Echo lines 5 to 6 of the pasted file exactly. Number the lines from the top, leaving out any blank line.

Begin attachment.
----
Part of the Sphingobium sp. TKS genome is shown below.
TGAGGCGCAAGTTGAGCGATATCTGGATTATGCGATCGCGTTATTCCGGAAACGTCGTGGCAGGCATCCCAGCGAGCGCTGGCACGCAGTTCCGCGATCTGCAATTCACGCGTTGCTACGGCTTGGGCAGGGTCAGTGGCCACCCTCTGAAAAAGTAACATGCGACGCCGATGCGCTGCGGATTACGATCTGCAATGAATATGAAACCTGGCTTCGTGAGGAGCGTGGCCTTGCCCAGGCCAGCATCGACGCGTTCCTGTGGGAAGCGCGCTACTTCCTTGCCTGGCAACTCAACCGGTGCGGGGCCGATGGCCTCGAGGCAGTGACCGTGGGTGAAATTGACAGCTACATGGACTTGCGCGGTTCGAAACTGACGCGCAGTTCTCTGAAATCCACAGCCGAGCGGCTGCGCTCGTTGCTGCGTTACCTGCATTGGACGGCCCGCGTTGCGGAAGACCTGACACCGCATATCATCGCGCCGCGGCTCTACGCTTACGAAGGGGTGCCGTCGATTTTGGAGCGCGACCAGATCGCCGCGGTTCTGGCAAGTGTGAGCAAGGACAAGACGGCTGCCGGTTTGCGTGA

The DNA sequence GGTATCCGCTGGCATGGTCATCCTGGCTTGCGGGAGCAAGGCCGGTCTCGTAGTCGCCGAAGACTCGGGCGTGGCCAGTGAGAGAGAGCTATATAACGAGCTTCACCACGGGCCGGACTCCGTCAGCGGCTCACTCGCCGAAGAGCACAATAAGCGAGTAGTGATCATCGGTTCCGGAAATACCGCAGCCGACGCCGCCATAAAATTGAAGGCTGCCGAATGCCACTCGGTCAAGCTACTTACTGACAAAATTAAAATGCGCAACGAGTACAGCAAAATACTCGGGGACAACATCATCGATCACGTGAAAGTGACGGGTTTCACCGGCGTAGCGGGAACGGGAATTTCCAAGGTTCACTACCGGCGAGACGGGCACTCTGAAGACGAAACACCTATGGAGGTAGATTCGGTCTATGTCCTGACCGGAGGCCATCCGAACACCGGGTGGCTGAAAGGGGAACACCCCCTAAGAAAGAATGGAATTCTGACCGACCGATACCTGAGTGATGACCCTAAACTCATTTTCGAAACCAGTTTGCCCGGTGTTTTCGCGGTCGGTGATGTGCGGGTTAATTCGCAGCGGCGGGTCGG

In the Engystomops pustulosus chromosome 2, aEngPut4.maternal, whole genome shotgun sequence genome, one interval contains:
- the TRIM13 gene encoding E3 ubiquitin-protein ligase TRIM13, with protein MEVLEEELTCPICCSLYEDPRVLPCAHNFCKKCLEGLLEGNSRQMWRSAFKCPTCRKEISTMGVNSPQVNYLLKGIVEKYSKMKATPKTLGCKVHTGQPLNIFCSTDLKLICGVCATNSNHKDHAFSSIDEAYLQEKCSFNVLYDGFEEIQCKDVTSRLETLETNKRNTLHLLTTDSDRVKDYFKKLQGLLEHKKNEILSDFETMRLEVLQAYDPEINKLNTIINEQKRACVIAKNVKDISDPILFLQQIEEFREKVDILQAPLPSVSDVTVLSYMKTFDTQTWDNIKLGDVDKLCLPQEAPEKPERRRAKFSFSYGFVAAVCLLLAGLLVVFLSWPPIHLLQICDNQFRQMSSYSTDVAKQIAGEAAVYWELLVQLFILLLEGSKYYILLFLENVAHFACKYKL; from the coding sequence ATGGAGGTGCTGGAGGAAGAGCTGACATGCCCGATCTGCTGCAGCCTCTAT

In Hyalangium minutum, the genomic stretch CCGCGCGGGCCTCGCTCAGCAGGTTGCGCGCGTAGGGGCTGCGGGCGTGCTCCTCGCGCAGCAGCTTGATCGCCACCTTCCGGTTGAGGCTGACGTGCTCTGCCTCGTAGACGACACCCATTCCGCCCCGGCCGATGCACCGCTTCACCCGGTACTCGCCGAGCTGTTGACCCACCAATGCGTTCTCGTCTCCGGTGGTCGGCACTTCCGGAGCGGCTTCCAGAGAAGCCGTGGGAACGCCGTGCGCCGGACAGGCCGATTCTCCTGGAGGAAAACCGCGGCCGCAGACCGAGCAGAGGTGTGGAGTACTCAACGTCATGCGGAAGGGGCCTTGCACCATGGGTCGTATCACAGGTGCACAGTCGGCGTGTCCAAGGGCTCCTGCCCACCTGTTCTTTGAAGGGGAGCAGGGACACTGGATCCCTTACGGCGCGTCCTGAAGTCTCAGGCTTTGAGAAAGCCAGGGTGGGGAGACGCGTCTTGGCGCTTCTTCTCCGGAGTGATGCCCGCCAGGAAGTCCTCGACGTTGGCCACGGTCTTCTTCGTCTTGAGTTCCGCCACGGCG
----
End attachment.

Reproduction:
- the TRIM13 gene encoding E3 ubiquitin-protein ligase TRIM13, with protein MEVLEEELTCPICCSLYEDPRVLPCAHNFCKKCLEGLLEGNSRQMWRSAFKCPTCRKEISTMGVNSPQVNYLLKGIVEKYSKMKATPKTLGCKVHTGQPLNIFCSTDLKLICGVCATNSNHKDHAFSSIDEAYLQEKCSFNVLYDGFEEIQCKDVTSRLETLETNKRNTLHLLTTDSDRVKDYFKKLQGLLEHKKNEILSDFETMRLEVLQAYDPEINKLNTIINEQKRACVIAKNVKDISDPILFLQQIEEFREKVDILQAPLPSVSDVTVLSYMKTFDTQTWDNIKLGDVDKLCLPQEAPEKPERRRAKFSFSYGFVAAVCLLLAGLLVVFLSWPPIHLLQICDNQFRQMSSYSTDVAKQIAGEAAVYWELLVQLFILLLEGSKYYILLFLENVAHFACKYKL; from the coding sequence ATGGAGGTGCTGGAGGAAGAGCTGACATGCCCGATCTGCTGCAGCCTCTAT

In Hyalangium minutum, the genomic stretch CCGCGCGGGCCTCGCTCAGCAGGTTGCGCGCGTAGGGGCTGCGGGCGTGCTCCTCGCGCAGCAGCTTGATCGCCACCTTCCGGTTGAGGCTGACGTGCTCTGCCTCGTAGACGACACCCATTCCGCCCCGGCCGATGCACCGCTTCACCCGGTACTCGCCGAGCTGTTGACCCACCAATGCGTTCTCGTCTCCGGTGGTCGGCACTTCCGGAGCGGCTTCCAGAGAAGCCGTGGGAACGCCGTGCGCCGGACAGGCCGATTCTCCTGGAGGAAAACCGCGGCCGCAGACCGAGCAGAGGTGTGGAGTACTCAACGTCATGCGGAAGGGGCCTTGCACCATGGGTCGTATCACAGGTGCACAGTCGGCGTGTCCAAGGGCTCCTGCCCACCTGTTCTTTGAAGGGGAGCAGGGACACTGGATCCCTTACGGCGCGTCCTGAAGTCTCAGGCTTTGAGAAAGCCAGGGTGGGGAGACGCGTCTTGGCGCTTCTTCTCCGGAGTGATGCCCGCCAGGAAGTCCTCGACGTTGGCCACGGTCTTCTTCGTCTTGAGTTCCGCCACGGCG